Notes from The Professor

February 22, 2012

Tim: the displaced

My little rustbelt city has been hit hard by the recession. When I started teaching community college in the early aughts, very few of my full-time students were over 25. Now, there are displaced workers in every section of every class I teach. Many of them haven’t set foot in a classroom in well over twenty years. They have been set adrift from manufacturing jobs and laid off from shrinking companies. They are down, but not out.

Tim was an electrician in a manufacturing facility for thirty years before he was laid off the day before Thanksgiving 2008, when his company was purchased by a Chinese corporation. Even though his union contract guaranteed him severance, the new owners kept enough people around to fire up one production line every now and then until the contract expired, thus circumventing their obligation to the 120+ workers they had displaced. He was, for the first time in over 30 years, unemployed and without a paycheck.

Undaunted, he filed for unemployment and soon enrolled in school. He showed up in my English class at the end of his first year, having breezed through the first two quarters of our composition sequence in short order. He took the “hard” classes first: Math and English–subjects he hadn’t taken since high school.

He sat at the back of my classroom, a big guy with a shock of graying hair and a goatee. He wore jeans an army jacket just like a good college student should. While he was quiet at first, it wasn’t long before he started to distinguish himself, both in class discussions and in his writing. He had a poet’s ear for phrasing, and was a sensitive and appreciative reader. His papers were a pleasure to read. And although the math classes nearly kicked his butt, he started to see the power of mathematics in engineering. Going back to school, he told me, was harder than any job he’d ever had.

During his second year, he stopped by my office now and then to say hi, or to show me pictures of his new grandchild. To my delight, he said going back to school had kindled a love of writing, and he continued to do so, both for classes and for fun. When he graduated, he was in the top 3% of his class. He had made the most of his second chance at an education; he never missed a class, and the one tiny blotch on his otherwise perfect academic record was a single B in a math class that he just couldn’t quite beat. By all measures, certainly by the college’s metrics, he was the perfect “completer,” the “success” referred to on our marketing materials. Surely, his spanking new Associate’s Degree in Operations Technology had given him the skills and the resume necessary to compete in this job market. Surely the two years he’d spent in school would have been time for the economy to recover.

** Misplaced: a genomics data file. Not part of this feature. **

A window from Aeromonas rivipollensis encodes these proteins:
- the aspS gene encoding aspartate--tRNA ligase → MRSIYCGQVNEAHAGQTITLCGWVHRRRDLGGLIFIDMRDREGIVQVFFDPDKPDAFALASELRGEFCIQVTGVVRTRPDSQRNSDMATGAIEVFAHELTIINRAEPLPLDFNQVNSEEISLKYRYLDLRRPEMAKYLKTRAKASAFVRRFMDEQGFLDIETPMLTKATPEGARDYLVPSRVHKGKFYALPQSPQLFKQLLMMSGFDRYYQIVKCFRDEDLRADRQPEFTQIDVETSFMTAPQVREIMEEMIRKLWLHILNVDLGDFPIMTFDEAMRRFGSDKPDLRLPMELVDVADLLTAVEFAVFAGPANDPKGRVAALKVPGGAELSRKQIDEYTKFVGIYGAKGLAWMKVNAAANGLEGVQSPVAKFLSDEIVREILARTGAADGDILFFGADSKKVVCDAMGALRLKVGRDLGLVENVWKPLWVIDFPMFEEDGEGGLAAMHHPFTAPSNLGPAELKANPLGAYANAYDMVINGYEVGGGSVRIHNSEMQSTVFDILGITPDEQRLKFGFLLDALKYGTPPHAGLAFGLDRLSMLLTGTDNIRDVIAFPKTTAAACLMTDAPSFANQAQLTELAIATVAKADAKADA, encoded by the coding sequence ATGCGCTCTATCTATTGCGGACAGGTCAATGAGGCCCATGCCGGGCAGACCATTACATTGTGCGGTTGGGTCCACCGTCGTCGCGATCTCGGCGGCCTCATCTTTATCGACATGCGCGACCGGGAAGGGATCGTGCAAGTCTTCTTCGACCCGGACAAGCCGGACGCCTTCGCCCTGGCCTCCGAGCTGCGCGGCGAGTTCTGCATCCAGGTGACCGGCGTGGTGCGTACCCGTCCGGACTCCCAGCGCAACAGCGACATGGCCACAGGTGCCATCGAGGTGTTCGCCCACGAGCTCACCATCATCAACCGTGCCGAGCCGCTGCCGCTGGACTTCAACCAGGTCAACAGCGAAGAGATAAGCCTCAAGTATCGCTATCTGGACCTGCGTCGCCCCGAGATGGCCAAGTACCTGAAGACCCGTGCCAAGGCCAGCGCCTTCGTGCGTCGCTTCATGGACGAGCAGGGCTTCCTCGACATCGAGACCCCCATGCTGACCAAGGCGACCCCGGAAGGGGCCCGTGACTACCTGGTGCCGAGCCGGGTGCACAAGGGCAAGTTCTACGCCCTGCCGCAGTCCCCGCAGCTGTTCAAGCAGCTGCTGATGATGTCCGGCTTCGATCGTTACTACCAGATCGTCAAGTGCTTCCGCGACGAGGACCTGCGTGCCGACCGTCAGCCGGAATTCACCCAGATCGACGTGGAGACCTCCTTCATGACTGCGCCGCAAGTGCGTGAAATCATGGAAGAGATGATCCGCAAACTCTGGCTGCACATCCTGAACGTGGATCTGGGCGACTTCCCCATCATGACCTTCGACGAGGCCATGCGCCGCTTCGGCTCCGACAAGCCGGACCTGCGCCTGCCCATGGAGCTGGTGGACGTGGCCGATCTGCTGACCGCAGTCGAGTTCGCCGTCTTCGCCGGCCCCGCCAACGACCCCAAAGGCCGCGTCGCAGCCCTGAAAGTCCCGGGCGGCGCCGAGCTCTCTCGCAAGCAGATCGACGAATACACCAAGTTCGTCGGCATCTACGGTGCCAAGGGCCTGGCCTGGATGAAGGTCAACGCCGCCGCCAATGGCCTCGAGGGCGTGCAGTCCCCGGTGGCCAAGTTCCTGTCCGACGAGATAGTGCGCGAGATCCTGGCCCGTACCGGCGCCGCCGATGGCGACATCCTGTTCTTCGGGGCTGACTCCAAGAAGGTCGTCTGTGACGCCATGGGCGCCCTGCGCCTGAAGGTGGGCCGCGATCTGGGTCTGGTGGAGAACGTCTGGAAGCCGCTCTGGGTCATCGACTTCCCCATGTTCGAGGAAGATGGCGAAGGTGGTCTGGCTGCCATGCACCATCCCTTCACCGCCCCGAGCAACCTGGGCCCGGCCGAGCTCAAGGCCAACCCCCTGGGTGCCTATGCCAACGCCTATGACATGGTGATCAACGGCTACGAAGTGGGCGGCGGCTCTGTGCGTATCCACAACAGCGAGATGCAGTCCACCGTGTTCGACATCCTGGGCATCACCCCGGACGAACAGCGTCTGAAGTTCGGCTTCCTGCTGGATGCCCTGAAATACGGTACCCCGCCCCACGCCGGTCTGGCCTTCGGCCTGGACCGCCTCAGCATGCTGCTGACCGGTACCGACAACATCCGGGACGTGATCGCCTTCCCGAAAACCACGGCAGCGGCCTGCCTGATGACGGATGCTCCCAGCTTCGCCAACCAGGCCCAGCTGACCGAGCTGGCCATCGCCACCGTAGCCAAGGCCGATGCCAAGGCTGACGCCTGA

Tim and his family had managed to make ends meet while he was in school, thanks to a number of programs designed especially for people like him. He had done everything in lockstep: from filing for benefits, to enrolling in school, to completing every class successfully and on time, to graduating with honors. His TAA benefits (the Trade Adjustment Assistance benefits designed to help those who became unemployed due to the impact of international trade) kicked in exactly two weeks before he graduated. The minute he did so, the benefits dried up.

Over the next six months, he sent out literally hundreds of resumes, which resulted in a handful of interviews. Each of those, after seeming to go well, led to weeks of waiting, often for no response at all. With a resume and academic record like his, it’s hard to believe that his age didn’t have something to do with the lack of offers, but of course, no one says that. At first he applied for management jobs, but after a few months, he had to lower the bar.

Finally, in January, Tim was offered a job more than 45 miles from his home. In a manufacturing facility. Doing a job that he was qualified to do the day he was laid off over three years ago.

But it’s a job, and he’s happy to have it. Even with his wife’s income, things had started to get tight, and he needed to work. He was close to taking a job at a Home Depot or the like, just to make ends meet. And there may be an opportunity for advancement from his hourly union job to management. It’s not an easy leap to make, but it’s possible. I have my fingers crossed for him.

Still, it’s hard from where I sit not to wonder if the two years he spent in school did him any good at all. Our students, our state, and our President look to community colleges to retrain the workforce for bigger and better things.

But no one anticipated that the recovery would take as long as it has. In 2008, the idea of taking 2 years to go to school while the economy turned around seemed reasonable. That it’s taken closer to four was harder to predict. In this morning’s paper was an article about the mini manufacturing boom in Ohio, but they are not the high-tech manufacturing jobs Tim trained for. The tremendous optimism and hard work that accompanied his journey into academia must be hard for him to remember at the end of a long day. In fact, when I asked him if he wouldn’t like to tell his own story, he said:

“I will always continue to write, but for the near future I have to pour my heart and soul into this job to establish a foothold and maybe then I can advance. For the foreseeable future I am looking at lots of overtime, night shifts and a 97 mile round trip drive daily. As you can imagine, by the time I get home, I feel like a bird with no song in me.”